Dealing With Change
When parents marry and form stepfamilies, they often find that their lives undergo many changes, some that were anticipated as well as others that may come as a surprise.
There is no way to avoid change as it a part of life, but by maintaining a healthy attitude and supporting one another, blended families can transition smoothly into happy groups.
Trying to Maintain Kids’ RoutinesKids are most comfortable when they know what to expect from day to day, so when one of their parents remarries, the children might worry about how the union will affect their everyday lives. When possible, parents can make it easier for children to accept their new stepparent by making the effort to avoid disrupting the kids’ routines any more than is absolutely necessary. Of course, some change is inevitable, and when it cannot be avoided, the children will simply have to adjust.
Introducing Changes GraduallyThe blending of two families into one is in itself, a substantial change. Additionally, such a transition is sure to require some changes to daily routines, holiday planning, living arrangements, and even house rules. While these changes may be needed, it is easier on all family members if the changes come gradually, allowing everyone to transition at a comfortable pace, rather than feeling that their lives have been turned completely upside-down.
House rules are often a big issue for children, who are unlikely to welcome more stringent restrictions than they have previously been used to. Parents and stepparents need to decide together on rules (and consequences for disobedience) that will apply to all of the children in the house; if there are a different set of rules for the children of each of the adults in the house, there are certain to be feelings of resentment. If a great number of rule changes are to be made, parents may want to begin by implementing the ones that they feel are most important first and then adding in the others over a period of time.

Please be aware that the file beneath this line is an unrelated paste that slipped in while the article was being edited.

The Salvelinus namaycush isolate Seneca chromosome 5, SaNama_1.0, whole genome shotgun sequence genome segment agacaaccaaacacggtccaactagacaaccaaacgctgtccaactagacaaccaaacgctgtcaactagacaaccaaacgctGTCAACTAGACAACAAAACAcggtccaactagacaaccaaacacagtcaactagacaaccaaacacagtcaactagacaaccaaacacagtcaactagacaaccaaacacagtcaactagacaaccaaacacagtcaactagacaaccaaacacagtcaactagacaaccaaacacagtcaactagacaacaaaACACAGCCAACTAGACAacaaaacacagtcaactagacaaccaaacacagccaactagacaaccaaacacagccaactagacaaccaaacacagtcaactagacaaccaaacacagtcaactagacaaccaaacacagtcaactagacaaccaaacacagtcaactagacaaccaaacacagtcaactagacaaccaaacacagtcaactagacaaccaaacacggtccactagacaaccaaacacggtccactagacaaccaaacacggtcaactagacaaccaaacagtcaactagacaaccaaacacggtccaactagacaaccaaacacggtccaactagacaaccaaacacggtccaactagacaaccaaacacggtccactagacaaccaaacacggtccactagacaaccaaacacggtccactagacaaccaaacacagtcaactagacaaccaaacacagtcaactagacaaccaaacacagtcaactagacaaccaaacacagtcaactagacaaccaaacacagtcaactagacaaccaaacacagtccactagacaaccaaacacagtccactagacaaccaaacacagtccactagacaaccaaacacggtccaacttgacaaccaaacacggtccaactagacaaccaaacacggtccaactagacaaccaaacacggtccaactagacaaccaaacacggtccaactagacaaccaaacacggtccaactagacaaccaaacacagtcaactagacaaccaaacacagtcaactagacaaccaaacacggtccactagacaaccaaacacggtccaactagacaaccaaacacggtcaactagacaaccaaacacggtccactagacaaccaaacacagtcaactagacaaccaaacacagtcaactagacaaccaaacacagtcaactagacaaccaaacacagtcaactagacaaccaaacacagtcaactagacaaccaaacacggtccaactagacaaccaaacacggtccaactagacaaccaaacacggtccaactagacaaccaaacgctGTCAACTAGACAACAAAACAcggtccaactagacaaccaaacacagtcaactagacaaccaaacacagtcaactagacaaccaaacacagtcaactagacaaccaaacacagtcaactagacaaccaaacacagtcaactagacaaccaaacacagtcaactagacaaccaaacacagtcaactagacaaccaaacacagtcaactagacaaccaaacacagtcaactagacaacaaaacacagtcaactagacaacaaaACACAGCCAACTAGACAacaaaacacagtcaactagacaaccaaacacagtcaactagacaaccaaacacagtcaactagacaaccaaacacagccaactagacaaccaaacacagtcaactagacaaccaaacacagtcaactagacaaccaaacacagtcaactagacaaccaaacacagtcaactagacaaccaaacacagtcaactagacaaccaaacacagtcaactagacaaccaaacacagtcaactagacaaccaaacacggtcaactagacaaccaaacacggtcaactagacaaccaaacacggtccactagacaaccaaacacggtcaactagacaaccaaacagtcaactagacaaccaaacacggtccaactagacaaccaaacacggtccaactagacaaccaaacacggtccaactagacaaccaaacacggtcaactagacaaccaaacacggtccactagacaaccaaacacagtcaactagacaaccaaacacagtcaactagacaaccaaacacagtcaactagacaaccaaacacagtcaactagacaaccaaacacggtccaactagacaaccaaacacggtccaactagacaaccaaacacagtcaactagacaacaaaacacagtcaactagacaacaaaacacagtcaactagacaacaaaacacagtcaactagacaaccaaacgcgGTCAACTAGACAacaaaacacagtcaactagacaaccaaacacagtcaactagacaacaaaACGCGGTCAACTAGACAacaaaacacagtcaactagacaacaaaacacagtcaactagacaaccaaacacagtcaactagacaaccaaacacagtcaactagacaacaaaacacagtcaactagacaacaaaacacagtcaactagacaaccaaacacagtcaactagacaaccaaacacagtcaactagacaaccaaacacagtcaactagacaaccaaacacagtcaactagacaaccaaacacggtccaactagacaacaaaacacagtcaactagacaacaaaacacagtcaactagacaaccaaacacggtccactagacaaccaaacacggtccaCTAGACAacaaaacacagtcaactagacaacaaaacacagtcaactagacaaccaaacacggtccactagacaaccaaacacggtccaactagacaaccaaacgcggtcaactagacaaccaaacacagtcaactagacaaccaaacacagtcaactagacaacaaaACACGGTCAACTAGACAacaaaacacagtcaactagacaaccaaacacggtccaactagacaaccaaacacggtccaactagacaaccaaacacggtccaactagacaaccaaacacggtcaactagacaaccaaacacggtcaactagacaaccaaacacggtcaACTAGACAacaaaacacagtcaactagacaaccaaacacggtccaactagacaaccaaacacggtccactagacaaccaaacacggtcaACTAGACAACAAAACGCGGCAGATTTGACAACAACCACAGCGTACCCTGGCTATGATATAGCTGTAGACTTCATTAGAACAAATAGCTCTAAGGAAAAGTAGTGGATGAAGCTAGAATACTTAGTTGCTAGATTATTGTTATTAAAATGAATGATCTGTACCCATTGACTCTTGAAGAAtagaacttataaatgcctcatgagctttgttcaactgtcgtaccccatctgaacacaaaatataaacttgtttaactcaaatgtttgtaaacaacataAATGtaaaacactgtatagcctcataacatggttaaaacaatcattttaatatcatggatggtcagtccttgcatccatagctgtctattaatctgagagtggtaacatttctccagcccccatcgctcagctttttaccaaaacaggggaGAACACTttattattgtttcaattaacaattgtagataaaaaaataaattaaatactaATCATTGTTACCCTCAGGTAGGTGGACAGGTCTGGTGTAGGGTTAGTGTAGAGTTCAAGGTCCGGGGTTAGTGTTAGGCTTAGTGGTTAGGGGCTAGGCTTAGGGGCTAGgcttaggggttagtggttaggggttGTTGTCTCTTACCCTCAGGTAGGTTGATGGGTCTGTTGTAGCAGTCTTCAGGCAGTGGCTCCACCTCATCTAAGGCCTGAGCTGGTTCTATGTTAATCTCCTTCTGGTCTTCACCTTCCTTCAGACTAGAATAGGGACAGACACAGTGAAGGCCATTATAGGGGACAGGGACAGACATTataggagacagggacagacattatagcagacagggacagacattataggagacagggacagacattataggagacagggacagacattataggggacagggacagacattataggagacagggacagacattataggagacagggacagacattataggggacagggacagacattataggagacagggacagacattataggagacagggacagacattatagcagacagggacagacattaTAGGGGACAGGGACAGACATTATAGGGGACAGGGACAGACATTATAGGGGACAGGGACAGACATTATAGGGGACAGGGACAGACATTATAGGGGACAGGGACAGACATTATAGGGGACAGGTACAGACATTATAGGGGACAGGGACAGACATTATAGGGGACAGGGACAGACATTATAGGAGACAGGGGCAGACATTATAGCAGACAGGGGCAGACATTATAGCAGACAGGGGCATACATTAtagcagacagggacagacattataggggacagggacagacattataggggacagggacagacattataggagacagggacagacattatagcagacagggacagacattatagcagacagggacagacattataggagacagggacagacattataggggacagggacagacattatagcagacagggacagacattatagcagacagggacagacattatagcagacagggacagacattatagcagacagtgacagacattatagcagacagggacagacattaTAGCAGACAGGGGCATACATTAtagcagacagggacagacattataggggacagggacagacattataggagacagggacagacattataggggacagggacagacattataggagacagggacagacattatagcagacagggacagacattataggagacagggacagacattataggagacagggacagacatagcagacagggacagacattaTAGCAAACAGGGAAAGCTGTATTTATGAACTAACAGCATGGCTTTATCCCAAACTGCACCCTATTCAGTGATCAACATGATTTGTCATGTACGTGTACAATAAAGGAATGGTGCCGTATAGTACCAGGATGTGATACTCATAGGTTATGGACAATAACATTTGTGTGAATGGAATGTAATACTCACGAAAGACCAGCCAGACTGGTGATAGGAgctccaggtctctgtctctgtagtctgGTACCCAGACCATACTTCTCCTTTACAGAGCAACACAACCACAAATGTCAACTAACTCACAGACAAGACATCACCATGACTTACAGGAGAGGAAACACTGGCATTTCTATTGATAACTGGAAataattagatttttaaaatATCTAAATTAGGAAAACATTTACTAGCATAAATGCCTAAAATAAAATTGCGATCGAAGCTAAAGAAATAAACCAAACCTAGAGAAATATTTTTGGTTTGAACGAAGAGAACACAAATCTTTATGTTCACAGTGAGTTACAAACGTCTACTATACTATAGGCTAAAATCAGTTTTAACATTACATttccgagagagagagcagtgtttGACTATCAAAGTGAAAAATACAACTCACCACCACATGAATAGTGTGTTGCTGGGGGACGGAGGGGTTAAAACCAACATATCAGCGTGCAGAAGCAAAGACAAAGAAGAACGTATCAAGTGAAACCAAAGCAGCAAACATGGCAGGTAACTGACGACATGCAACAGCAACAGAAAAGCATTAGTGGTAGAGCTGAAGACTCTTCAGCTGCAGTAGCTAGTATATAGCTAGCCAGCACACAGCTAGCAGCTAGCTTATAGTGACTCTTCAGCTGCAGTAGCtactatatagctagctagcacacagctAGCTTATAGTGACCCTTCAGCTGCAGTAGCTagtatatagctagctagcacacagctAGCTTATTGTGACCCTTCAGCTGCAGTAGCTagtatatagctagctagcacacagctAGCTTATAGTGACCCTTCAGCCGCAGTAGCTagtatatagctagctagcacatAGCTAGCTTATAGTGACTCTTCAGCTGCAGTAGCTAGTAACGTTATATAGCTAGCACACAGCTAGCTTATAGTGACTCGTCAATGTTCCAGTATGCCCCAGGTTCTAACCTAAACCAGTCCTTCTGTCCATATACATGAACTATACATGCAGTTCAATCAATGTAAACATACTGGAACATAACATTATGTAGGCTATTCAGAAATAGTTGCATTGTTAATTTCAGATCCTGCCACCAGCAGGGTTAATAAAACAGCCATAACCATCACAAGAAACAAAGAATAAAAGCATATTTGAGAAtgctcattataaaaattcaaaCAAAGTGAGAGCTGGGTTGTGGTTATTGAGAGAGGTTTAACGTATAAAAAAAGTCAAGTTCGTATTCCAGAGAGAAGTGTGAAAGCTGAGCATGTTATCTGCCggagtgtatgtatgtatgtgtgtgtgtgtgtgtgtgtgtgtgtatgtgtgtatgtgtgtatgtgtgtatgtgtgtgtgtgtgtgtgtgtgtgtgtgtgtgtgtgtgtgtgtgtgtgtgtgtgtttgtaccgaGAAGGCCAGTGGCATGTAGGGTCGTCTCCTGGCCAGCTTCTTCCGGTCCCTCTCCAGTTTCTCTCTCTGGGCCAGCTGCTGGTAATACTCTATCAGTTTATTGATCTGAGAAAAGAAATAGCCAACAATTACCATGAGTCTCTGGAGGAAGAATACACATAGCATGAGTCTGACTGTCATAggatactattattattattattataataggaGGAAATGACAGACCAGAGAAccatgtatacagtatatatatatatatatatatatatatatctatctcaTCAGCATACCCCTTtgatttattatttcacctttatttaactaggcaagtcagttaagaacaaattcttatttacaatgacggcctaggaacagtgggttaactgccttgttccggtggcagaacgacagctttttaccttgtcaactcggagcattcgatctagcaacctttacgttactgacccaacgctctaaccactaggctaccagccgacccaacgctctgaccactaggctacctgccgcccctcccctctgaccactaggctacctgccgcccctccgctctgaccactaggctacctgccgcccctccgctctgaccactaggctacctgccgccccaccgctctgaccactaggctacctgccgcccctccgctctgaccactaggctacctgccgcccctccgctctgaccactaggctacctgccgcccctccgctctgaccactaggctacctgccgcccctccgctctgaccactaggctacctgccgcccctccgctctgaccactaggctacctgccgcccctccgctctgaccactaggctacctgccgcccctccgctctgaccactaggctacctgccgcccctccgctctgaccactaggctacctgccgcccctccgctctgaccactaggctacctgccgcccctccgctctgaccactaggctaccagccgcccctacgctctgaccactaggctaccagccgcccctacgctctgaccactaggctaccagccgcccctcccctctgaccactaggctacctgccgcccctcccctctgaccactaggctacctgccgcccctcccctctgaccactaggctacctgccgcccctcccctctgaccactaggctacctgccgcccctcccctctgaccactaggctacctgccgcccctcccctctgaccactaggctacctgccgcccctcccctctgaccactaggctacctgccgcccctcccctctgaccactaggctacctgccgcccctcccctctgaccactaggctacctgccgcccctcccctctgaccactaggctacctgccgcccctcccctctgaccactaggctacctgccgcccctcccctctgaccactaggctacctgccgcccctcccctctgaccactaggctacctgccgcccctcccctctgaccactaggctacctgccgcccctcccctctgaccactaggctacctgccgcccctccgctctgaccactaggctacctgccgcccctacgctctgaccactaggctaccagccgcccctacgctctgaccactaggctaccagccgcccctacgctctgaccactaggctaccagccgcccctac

Moving to a New HomeSometimes, couples find that neither of the homes that the partners lived in prior to their marriage are able to comfortably accommodate their new, larger family and they must find a new place to meet their needs. Moving can be quite stressful, even for adults, but children may have an especially difficult time accepting a move.
Often, kids’ social lives are centred around the children that live nearest to them, so a move, even one to a different area of the same neighbourhood, can have a significant impact on the children’s ability to spend time with their best friends. If possible, parents and stepparents should try to find a place that is located in an area that gives kids easy access to their friends and allows them to remain in their same schools.